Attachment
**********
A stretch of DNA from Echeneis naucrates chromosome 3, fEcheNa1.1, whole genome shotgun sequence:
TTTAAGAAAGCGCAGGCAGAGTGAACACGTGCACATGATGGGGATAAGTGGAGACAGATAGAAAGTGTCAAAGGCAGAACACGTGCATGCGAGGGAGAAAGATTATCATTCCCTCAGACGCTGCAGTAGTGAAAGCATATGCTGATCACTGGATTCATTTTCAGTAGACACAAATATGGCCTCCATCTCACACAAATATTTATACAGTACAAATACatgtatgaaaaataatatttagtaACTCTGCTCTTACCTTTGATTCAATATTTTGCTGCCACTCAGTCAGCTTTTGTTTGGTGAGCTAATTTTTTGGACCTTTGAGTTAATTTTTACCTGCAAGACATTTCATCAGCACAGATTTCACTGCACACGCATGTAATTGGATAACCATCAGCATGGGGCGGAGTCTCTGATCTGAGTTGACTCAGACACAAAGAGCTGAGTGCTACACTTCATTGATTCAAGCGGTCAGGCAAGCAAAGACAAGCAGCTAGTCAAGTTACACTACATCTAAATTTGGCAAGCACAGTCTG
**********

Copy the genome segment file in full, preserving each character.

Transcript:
A stretch of DNA from Echeneis naucrates chromosome 3, fEcheNa1.1, whole genome shotgun sequence:
TTTAAGAAAGCGCAGGCAGAGTGAACACGTGCACATGATGGGGATAAGTGGAGACAGATAGAAAGTGTCAAAGGCAGAACACGTGCATGCGAGGGAGAAAGATTATCATTCCCTCAGACGCTGCAGTAGTGAAAGCATATGCTGATCACTGGATTCATTTTCAGTAGACACAAATATGGCCTCCATCTCACACAAATATTTATACAGTACAAATACatgtatgaaaaataatatttagtaACTCTGCTCTTACCTTTGATTCAATATTTTGCTGCCACTCAGTCAGCTTTTGTTTGGTGAGCTAATTTTTTGGACCTTTGAGTTAATTTTTACCTGCAAGACATTTCATCAGCACAGATTTCACTGCACACGCATGTAATTGGATAACCATCAGCATGGGGCGGAGTCTCTGATCTGAGTTGACTCAGACACAAAGAGCTGAGTGCTACACTTCATTGATTCAAGCGGTCAGGCAAGCAAAGACAAGCAGCTAGTCAAGTTACACTACATCTAAATTTGGCAAGCACAGTCTG